See, Earth is here for Man to use up until it can’t be used any more. You know; like workers or women. Then comes Armageddon. Problem solved!

      Those radical environmentalists think they’re Gardeners or something. They’re obviously wrong. God didn’t make us so we could actually understand anything.

      Rick’s a grifter with delusions of popeness. He’s making money, wallowing in attention, and preaching to the choir. Happy Rick. What a creep.

  2. “We have not inherited the earth from out ancestors; we are borrowing it from our descendants.” If one wants a human-centered view of our relationship to our planet’s resources, independent of any responsibility to a Higher Being, this idea from the 1970s will do nicely. Even if you believe that “man is the objective,” control of carbon dioxide emissions and the acidification of the oceans is an imperative, since generations unborn will suffer from the present generation’s folly. Even under the notion that “the earth is not the objective,” Santorum’s doctrine fails badly.

  3. An “idea from the 1970s” only in the sense that it was in the 70s that enviros started quoting an old Amish saying.

    Isn’t it odd that all the folks who whine about the debt we’re supposedly inflicting on our grandchildren aren’t worried about the planet we’re leaving them with?

  4. The religious right has been arguing for years that environmentalists are pagans because they worship the earth. Santorum is blowing hard on a well-worn dog whistle that Zasloff doesn’t hear.

    Here’s Sen. James Inhofe, on Pat Robertson’s TV show:

    ROBERTSON: What is the agenda of the radical Left? They talk about – aren’t environmental concerns sort of like a god to them?

    INHOFE: Look, Pat, I don’t have to tell you about reading the Scriptures, but one of mine that I’ve always enjoyed is Romans 1, 22 and 23. You quit worshipping God and start worshipping the creation — the creeping things, the four-legged beasts, the birds and all that. That’s their god. That’s what they worship. If you read Romans 1:25, it says, ‘and they gave up their God and started worshipping the creation.’ That’s what we are looking at now, that’s what’s going on. And we can’t let it happen.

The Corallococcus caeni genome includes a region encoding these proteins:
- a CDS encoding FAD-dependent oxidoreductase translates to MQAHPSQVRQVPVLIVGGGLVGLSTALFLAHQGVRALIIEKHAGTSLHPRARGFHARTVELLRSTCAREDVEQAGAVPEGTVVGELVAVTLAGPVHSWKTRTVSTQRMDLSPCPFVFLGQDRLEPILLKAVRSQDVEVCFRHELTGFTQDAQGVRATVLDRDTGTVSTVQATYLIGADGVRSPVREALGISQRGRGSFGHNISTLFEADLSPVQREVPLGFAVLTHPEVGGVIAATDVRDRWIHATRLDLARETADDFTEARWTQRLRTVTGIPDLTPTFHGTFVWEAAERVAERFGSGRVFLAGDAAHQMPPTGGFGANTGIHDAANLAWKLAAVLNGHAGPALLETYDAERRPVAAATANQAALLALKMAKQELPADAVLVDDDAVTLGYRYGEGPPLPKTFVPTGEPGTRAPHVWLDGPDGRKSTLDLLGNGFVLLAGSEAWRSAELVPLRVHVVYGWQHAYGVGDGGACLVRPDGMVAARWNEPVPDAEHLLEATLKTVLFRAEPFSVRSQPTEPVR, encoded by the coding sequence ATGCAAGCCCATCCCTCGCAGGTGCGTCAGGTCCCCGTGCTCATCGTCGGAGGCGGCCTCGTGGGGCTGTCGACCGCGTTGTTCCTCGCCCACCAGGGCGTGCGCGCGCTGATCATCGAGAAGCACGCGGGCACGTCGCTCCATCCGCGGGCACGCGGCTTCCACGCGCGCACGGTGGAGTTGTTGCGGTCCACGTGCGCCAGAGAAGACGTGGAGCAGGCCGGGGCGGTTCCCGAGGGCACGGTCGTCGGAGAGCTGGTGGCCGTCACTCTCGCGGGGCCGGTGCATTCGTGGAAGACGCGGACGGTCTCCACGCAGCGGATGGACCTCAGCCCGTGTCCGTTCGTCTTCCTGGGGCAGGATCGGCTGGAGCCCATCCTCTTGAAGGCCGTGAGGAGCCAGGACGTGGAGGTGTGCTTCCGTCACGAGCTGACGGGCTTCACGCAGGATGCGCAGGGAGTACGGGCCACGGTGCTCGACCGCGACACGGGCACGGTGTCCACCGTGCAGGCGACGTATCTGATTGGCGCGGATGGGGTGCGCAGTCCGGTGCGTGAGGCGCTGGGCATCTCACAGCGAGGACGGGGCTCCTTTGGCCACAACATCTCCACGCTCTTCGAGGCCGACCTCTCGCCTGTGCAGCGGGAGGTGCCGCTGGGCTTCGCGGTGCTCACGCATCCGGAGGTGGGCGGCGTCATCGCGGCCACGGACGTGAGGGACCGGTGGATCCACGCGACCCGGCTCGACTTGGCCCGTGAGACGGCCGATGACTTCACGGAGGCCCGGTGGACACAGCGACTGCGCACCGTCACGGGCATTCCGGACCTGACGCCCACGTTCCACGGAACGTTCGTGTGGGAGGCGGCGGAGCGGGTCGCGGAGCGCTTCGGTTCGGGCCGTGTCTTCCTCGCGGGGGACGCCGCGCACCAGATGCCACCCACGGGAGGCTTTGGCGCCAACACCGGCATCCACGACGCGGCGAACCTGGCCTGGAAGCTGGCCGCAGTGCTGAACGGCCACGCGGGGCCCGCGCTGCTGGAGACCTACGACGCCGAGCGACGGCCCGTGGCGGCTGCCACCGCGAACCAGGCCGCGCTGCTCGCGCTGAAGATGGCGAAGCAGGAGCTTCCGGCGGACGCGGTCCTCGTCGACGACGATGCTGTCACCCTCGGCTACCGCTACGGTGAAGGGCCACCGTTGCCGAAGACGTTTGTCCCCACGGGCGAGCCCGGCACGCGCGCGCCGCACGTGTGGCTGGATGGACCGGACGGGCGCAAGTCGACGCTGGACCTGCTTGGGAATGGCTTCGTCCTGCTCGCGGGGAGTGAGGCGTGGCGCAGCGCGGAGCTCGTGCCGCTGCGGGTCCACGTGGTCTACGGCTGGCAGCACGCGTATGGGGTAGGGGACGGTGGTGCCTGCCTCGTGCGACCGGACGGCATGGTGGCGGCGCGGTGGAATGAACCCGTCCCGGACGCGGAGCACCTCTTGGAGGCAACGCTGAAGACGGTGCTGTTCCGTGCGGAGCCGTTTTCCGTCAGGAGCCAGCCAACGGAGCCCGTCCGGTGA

http://theshepherdsvoice.org/news/the_growing_threat_of_far-left_environmentalism.html

    The verses that the wingnuts really, really like are Genesis 9:1-3 —

    1. And God blessed Noah and his sons, and said unto them, Be fruitful, and multiply, and replenish the earth.
    2. And the fear of you and the dread of you shall be upon every beast of the earth, and upon every fowl of the air, upon all that moveth upon the earth, and upon all the fishes of the sea; into your hand are they delivered.
    3. Every moving thing that liveth shall be meat for you; even as the green herb have I given you all things.

    1. Robertson: What is the agenda of the Radical Left?

      Inhofe: “…And if we know, according to the Wharton School of Economics, that it costs the average family of four $2,715 a year if we were to buy onto the Kyoto treaty (commits industrialized nations to reduce emissions of greenhouse gases by around 5.2 percent below their 1990 levels, over the next decade), then what would be the motivation? I think you can find that in a couple of statements that were made, one by Jacques Chirac, who said this is the first step toward international governance. And Margo Walstrom of the European Union — she is the environmentalist over there — she said it is not about climate change, but it’s about leveling the playing field for business, worldwide. Those are the liberals who were behind it, and I think it is a wake-up call. And I am glad you talk about it now and then.”